StoriesBack to Stories

Riding the Trolleybus

Photo of Syarra riding the trolley bus

By Syarra G. (YES Abroad 2022-2023, placed in Bosnia and Herzegovina)

On my third day in Bosnia and Herzegovina, my host brother showed me how to walk to the bus station. It was a Sunday, and he and my host nephew walked with me to the trolleybuses to show me which one I could take to get into the city. The station was full of different buses and routes. The following day, I would be going to our orientation alone. I remember thinking at the time that this would be really complicated. My city back home didn't really have a lot of public transit, so it was completely new to me. The following day, I got up and walked to the station like I was shown, and the bus just didn't come for around half an hour. I didn't know what to do. That day, I was late for orientation, and I learned to be prepared for anything.

Photo of a trolley bus interior

After almost eight months here, this is now just part of my everyday life. I have learned how to plan for my long commute. I wake up, walk ten minutes to the station, wait for the trolley bus, ride the trolley for 35 minutes, get off, and walk 10 minutes to school. When I first got here, I did not enjoy the commute. It was stressful and long, but I have come to enjoy it for three reasons.

The first is that in many ways, on the buses, you learn a ton about the culture. You see people on a crowded bus, all on a long commute, and yet anytime there is a baby stroller, a couple of men will get off the trolley and help the mother lift it onto the bus. You see people sitting on their phones in their own worlds, but if there is an older person who might want to sit, someone else will ask you to move for them. You see groups of school kids who get on the trolley together and hang out until one by one they get off at their stops. The trolley is a window into the real, everyday life of the people here, and that experience is worth it.

The second reason I enjoy the commute now is the connection with friends on your route. I live at the last and first stop of two routes. This means on my way to school, I am the first one on the bus and the last one off on the way home. My school has an irregular schedule, so we don't all start at the same time--it depends on the day. Despite this, I have learned which stops my friends live at, so I can expect that at the second stop, this person might get in, and at the fourth maybe someone else. The other day, we had a language class in a different part of the city, so I was at a trolley bus stop that I don't often go to. I was waiting for the trolley when I saw a friend I knew from a different high school, whom I met through Model United Nations competitions. He also lives in the same part of town as me, just three stops before. We had the next forty minutes to talk in a mix of English and Bosnian as we rode home. Sometimes just sharing the experience of the commute is enough to be friends with someone or to make your friendships stronger.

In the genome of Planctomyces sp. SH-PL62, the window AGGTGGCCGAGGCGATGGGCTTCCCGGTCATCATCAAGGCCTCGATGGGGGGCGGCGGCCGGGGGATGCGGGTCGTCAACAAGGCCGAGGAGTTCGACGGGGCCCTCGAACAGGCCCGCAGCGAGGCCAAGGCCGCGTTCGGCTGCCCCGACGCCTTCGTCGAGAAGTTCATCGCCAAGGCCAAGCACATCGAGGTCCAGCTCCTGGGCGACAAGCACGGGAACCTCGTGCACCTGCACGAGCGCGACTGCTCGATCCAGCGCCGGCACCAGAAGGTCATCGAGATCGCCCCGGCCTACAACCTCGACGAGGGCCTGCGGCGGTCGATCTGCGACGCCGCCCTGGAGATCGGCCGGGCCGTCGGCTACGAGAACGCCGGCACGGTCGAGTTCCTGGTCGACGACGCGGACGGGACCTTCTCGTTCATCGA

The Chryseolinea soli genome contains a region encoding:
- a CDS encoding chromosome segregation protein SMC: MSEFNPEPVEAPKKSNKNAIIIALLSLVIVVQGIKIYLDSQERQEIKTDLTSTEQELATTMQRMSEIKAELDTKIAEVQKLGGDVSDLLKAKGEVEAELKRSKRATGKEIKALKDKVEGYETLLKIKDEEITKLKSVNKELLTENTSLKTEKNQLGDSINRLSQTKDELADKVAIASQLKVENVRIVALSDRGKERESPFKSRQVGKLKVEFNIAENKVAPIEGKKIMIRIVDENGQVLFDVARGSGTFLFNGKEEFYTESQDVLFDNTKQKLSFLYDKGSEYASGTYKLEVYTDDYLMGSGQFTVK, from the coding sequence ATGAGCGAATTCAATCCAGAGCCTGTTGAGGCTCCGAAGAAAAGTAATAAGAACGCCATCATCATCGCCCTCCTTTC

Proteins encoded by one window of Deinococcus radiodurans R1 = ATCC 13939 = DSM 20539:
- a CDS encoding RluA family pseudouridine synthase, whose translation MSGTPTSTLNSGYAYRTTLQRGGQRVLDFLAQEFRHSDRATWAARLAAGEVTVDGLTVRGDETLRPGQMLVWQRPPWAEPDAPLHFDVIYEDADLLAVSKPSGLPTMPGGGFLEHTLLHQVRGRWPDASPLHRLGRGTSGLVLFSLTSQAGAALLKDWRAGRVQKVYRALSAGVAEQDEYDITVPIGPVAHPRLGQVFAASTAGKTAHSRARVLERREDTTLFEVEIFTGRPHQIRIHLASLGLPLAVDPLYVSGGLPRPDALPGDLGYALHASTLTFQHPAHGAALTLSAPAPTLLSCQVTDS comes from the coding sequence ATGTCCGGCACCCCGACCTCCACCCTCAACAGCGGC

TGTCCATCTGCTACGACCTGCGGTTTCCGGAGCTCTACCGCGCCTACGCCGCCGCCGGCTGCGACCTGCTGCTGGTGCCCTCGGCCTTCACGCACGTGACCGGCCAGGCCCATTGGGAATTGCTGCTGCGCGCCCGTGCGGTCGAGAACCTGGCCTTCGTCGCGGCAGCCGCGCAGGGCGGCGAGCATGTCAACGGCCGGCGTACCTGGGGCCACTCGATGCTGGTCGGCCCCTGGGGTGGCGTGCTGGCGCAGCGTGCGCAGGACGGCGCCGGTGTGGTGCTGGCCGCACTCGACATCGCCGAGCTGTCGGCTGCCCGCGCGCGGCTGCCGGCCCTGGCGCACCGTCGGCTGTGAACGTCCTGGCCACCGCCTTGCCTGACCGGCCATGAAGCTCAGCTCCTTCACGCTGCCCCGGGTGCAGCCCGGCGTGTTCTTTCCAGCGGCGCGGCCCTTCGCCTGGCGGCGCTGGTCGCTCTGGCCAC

Photo of trolley bus seats

The third reason is seeing the city. The first day that I rode the bus, I was already running late for orientation. I was very focused on finding the right blue building that I had been told to get out at. Once I had memorized the stations, I got to enjoy the ride. Sometimes that means working on homework, reading a book, or listening to music, but sometimes it means just staring out the window and seeing a different perspective of Sarajevo. My favorite is there is this one stretch in between two stops where the trolley is at the top of this road looking down on the whole city. It is beautiful.

There are still some days when you don't want to have two hours on a bus. When you are in a hurry to get to school or home. When you are waiting in the rain and the skies are cloudy and you just want to get to where you are going. But, even on those days, it is a new experience. You are living in a new city and meeting tons of new people. Maybe that day you will see a friend on the bus, or an old lady at the bus station will ask you a question and you get to practice your language. Or maybe something interesting happened at school and you can have an hour to think. Maybe these days are not the most spectacular, but they are each unique and interesting. When I first found out that I would be living far from my school, I definitely did not expect that that would add to the experience. While there are lots of cool things you get to do on the program, sometimes it is the most mundane everyday experiences like riding a trolley bus that teach you the most. And while I never would have predicted it, I believe it will be one of the things I miss when I return to the United States.